Archive for September, 2019

Dai Gwatkin a Borderlands Rural Chaplain will be our Harvest Guest Preacher this year, and our offerings will go to support the chaplaincy’s work.

UnknownDai is the seventh generation of Gwatkin to farm in the Welsh Marches. His background and his personal experience make him all too aware of the often overwhelming pressures farmers, their families and communities can face.

This year the incumbency is supporting rural chaplaincy through its collections at Harvest services. Borderlands is a genuinely ecumenical venture involving financial commitments from both the Anglican and Methodist churches, with chaplains drawn from both denominations, and a joint governance structure established to support our work.

Borderlands Rural Chaplains work in Herefordshire, Shropshire and Eastern Powys.

They are a confidential, listening ear offering pastoral support to farmers, farming families and agricultural communities.


Services & Lunch

8am Holy Eucharist

9.30am All Age Eucharist

11am Sung Eucharist  Preacher:Dai Gwatkn, Boarderlands  Rural Chaplain

1pm Harvest Lunch in the Priory Centre (Tickets available for the Tithe Barn)



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A replica of the Turin Shroud will be on display at St Mary’s Priory Church in time for the Food Festival this year.


The replica of the Shroud on its last visit to Wales at Nazareth House, Cardiff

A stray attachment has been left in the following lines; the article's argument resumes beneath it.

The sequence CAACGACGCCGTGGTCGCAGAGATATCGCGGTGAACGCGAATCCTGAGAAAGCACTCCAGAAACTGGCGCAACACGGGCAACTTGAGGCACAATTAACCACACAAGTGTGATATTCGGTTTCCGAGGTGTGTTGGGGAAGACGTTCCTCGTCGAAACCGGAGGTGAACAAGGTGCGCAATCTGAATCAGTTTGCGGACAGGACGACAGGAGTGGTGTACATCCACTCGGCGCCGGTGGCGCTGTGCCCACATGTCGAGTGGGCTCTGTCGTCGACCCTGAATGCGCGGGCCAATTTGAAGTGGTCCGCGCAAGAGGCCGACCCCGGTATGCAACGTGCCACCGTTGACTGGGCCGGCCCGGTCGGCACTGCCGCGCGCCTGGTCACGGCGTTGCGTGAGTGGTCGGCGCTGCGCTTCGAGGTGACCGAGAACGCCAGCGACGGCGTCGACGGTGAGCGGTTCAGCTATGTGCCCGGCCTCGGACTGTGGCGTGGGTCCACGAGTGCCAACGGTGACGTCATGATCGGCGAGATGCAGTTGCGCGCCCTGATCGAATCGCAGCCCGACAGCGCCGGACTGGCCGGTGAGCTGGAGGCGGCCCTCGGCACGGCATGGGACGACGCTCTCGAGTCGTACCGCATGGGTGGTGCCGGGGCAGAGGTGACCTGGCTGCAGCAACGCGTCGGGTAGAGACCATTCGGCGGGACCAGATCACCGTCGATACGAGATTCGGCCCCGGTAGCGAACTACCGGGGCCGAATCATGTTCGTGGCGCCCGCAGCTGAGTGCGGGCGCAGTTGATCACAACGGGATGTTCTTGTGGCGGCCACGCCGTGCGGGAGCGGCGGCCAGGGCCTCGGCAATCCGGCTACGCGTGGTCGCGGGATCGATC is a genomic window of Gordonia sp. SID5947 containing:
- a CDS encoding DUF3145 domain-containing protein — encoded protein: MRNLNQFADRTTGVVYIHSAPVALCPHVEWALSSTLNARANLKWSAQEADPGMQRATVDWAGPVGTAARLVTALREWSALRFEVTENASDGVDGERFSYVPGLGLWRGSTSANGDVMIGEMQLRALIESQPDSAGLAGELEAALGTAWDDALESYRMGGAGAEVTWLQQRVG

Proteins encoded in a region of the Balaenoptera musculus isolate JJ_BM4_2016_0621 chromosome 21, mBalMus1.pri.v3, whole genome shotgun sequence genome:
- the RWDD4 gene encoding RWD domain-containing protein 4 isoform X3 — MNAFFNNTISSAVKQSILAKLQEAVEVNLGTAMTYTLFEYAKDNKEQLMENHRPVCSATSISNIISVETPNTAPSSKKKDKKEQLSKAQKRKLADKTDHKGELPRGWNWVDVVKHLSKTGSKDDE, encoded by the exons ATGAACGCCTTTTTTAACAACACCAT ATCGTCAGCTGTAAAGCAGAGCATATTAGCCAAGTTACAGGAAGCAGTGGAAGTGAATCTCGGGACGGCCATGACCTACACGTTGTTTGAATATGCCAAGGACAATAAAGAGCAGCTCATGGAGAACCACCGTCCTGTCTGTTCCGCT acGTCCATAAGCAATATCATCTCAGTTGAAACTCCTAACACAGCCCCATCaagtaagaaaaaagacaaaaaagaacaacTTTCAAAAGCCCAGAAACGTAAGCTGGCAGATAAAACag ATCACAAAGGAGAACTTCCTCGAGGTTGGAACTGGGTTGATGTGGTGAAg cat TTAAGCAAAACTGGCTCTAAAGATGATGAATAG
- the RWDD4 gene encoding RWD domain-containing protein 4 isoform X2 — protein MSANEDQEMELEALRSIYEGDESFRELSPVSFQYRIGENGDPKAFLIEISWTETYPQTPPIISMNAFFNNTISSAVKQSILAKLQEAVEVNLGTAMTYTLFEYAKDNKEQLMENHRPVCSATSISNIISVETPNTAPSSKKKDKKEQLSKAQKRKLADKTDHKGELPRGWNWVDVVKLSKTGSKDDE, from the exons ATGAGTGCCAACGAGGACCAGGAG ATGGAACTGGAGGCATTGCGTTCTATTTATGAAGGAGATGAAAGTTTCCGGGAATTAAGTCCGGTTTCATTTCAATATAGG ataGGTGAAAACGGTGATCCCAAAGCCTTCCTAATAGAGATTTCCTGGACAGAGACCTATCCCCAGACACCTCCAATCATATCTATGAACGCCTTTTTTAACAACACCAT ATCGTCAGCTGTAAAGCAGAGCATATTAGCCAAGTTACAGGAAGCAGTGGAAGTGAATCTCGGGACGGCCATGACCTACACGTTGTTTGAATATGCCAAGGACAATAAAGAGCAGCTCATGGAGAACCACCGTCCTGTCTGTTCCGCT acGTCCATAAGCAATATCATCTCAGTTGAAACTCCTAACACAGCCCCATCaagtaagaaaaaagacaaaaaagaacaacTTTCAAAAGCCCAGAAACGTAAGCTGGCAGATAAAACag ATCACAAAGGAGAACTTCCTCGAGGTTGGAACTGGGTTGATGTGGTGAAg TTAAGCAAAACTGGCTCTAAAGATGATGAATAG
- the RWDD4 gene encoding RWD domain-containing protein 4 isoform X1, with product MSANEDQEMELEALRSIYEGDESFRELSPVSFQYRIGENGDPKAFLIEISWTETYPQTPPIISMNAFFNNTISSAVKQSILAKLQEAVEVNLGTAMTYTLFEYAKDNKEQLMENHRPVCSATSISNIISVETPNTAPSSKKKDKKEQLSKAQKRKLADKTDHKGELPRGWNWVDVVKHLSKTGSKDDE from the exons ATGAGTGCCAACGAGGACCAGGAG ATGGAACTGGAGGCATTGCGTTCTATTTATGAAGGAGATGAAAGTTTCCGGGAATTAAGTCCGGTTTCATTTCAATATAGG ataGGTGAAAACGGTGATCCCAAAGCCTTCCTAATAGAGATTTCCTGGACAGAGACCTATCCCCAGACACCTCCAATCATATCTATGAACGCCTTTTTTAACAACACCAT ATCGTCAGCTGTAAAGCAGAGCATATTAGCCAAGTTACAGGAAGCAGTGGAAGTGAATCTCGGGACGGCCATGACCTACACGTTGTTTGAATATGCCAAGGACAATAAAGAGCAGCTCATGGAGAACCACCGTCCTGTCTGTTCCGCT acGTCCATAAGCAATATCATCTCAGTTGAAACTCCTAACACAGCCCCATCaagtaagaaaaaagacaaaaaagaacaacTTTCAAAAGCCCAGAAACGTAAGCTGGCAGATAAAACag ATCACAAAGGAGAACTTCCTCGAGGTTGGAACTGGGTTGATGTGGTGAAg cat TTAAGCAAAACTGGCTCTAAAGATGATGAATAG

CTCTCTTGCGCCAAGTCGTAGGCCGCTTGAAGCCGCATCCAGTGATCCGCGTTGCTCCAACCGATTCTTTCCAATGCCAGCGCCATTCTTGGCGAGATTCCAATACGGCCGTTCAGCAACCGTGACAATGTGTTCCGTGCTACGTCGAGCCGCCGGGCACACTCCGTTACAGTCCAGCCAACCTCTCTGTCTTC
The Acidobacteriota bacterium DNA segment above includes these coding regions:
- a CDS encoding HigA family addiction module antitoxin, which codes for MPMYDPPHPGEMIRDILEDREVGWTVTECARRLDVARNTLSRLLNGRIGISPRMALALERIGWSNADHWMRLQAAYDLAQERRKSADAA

The Turin Shroud is one of the most famous, and controversial, images associated with the Christian faith and it will be fascinating to see this replica close up.

The Shroud itself is kept in the Chapel of the Holy Shroud, which is located within a complex of buildings which includes the Turin Cathedral, the Royal Palace of Turin, and the Palazzo Chiablese in Turin, Piedmont, northern Italy.

The replica Shroud  will be on display daily from Thursday, September 19th – Thursday, October 3rd. During this period there will be a programme of devotional activities using the replica.

The origins of the shroud – and how the faint, full-length image of a man could have appeared on it – are still the subject of intense debate around the world.

The many unproven theories include that the image was somehow left by Christ before his resurrection, that it is the work of a skilled forger, or that it could have been generated by chemical residue, scorching or radiation.

In 1988 a radiocarbon dating test was performed on small samples of the shroud, which concluded the samples were dated from medieval times – far too recent for the linen sheet to have been used in Christ’s burial. Those findings have since been questioned by scholars who contend that the sample tested was from a repair made hundreds of year after the shroud was created


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